- BBC News World
A team of researchers from the Max Planck Institute for Astronomy (MPIA) has identified, in the central regions of our galaxy, the “poor old heart of the Milky Way”.
These were the words they used to refer to a Star residents formed in the early history of the Milky Way, more than 12.5 billion years.
Astronomers made this discovery by analyzing the latest information from the European Space Agency’s Gaia mission, using a neural network to extract mineral Two million bright giant stars in the inner regions of our galaxy.
Metallicity is the amount of chemical elements heavier than helium contained in a star’s atmosphere (the less metallic it is, the older the star).
On a sky map, these stars appear to be concentrated around the center of the galaxy.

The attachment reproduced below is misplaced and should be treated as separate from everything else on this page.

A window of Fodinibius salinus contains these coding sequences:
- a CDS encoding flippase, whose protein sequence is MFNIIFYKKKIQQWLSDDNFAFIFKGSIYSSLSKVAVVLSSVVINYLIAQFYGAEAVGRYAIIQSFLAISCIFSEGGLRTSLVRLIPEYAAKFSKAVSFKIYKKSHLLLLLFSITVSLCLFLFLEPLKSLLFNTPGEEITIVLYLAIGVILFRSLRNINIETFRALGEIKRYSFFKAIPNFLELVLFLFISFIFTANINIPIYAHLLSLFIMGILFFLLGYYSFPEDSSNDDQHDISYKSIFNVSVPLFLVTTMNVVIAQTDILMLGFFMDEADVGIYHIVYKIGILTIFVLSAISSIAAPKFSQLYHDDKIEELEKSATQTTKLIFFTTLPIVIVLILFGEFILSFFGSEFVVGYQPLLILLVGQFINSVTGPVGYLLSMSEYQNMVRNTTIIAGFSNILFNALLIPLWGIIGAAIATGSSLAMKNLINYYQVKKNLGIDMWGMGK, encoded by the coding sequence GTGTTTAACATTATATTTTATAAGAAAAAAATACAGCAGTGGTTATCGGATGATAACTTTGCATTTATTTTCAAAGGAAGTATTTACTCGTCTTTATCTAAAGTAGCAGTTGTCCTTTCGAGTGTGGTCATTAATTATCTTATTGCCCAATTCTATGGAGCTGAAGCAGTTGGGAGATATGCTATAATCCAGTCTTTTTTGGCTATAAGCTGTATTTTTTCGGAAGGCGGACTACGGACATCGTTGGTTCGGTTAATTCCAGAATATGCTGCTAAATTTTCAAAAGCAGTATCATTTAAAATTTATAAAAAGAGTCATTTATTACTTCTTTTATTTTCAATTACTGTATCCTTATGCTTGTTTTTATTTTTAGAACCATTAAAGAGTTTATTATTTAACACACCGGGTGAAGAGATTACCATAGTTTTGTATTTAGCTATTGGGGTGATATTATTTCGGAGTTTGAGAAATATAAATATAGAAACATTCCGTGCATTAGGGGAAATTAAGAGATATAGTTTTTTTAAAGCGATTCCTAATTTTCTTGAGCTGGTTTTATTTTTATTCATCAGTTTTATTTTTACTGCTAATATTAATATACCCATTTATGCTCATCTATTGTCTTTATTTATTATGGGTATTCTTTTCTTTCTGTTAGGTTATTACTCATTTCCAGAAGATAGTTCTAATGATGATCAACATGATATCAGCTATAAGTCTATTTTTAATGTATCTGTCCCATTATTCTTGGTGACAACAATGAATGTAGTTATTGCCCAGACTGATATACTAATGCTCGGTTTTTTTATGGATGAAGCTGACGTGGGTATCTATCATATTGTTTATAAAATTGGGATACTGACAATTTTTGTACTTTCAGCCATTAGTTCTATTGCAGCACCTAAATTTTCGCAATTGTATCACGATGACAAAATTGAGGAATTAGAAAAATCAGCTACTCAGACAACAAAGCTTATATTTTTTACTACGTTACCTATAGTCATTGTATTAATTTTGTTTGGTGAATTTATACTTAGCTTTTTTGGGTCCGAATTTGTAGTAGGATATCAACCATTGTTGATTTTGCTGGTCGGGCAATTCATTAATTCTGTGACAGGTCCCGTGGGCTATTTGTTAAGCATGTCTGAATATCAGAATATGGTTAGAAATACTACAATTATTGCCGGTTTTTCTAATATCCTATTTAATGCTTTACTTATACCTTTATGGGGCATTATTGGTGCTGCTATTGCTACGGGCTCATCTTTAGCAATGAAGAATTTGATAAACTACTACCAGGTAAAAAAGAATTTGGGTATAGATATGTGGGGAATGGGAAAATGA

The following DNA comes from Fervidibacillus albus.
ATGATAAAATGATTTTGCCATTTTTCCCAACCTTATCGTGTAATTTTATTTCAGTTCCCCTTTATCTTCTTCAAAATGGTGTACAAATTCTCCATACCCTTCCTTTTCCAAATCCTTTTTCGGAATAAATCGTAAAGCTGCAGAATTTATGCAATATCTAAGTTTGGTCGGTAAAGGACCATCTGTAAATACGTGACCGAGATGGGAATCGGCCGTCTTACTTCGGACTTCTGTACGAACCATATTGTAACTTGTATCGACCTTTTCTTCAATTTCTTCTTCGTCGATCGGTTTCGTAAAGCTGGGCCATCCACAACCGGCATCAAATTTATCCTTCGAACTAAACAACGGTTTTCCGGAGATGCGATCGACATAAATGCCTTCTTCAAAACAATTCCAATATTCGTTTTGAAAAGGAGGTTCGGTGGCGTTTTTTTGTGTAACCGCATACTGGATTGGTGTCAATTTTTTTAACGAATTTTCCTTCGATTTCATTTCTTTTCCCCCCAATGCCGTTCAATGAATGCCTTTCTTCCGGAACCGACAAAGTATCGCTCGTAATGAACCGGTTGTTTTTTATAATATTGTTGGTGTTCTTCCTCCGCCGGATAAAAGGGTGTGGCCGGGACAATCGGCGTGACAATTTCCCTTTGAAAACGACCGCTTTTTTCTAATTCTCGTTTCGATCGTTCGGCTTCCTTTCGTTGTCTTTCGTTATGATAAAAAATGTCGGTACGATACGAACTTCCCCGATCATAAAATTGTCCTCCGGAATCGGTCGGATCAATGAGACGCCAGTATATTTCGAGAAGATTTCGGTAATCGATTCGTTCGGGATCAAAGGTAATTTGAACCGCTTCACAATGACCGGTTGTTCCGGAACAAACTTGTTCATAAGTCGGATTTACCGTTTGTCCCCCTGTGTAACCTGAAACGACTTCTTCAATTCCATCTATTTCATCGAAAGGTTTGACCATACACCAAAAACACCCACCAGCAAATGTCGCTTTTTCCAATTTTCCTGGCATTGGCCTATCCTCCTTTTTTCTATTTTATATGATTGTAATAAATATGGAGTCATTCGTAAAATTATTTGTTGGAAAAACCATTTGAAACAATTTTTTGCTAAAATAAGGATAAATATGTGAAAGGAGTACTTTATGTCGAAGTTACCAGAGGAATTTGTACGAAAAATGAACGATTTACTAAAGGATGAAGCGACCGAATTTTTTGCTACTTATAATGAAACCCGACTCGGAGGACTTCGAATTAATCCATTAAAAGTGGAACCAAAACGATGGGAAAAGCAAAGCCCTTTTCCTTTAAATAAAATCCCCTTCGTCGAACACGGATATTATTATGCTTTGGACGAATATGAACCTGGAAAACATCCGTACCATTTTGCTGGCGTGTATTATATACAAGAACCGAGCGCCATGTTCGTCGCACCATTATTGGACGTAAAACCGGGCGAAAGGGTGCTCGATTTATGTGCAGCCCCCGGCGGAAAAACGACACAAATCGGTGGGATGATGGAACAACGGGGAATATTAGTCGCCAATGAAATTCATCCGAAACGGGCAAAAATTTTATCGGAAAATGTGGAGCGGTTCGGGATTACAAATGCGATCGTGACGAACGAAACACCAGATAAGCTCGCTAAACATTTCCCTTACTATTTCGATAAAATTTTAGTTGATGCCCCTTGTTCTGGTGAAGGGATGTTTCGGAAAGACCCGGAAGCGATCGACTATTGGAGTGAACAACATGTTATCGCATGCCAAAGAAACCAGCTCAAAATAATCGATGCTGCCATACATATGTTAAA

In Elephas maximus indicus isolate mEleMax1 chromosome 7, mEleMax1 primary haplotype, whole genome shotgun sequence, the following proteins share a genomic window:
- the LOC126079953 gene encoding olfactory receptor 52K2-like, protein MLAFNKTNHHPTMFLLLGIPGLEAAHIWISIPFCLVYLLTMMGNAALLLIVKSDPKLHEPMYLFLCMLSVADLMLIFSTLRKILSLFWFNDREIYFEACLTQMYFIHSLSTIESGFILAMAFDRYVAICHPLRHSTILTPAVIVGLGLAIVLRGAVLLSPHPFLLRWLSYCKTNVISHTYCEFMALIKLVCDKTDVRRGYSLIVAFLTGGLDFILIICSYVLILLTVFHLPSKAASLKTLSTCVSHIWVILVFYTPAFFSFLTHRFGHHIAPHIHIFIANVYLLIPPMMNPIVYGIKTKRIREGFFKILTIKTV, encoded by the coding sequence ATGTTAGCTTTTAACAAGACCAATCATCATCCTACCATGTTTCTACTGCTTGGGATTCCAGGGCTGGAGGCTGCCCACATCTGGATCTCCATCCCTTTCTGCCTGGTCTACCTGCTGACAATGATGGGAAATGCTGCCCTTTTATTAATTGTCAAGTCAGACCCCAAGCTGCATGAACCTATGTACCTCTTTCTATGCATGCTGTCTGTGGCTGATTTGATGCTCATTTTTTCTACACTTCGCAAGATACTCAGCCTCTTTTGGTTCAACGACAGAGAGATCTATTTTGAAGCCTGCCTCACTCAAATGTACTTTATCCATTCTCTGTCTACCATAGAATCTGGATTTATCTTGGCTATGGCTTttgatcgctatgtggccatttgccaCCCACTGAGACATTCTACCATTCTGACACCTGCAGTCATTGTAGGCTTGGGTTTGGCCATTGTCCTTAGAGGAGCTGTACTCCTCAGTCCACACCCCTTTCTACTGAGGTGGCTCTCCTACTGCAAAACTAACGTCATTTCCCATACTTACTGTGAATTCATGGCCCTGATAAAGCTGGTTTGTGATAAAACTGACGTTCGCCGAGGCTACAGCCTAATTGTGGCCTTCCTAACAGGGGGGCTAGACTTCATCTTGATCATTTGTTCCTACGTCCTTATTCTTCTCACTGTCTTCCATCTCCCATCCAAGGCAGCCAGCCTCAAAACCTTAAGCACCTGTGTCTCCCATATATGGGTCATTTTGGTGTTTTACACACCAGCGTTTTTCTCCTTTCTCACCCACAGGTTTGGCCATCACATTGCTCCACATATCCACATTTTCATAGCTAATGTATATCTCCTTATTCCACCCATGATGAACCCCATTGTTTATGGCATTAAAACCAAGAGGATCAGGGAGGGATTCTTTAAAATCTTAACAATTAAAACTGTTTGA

The distances given by Gaia (via the parallax method) allow a 3D reconstruction showing those stars confined within a relatively small region around the center, about 30,000 light-years across.
The discovery of these stars, as well as the properties observed, confirm cosmological simulations of the history of our most ancient galaxy.
As the researchers explain in the study, these simulations predicted where ancient stars might be located.
To perform the analysis, the astronomers resorted to machine learning methods.
In this particular case, the neural network was trained using the selected Gaia spectra as input: the Gaia spectra for which the correct answer, metallic, was already known from another study.
The neural network was able to derive precise and accurate minerals even from stars it had never encountered before.
While the insights gained from analyzing the Gaia data are groundbreaking in that they prove the continued existence of the “poor old heart” of our Milky Way, the discovery raises new questions, such as the Milky Way’s parent galaxy for both stars belonging to this central region.
The researchers are confident that they will be able to answer this question and others in the future.
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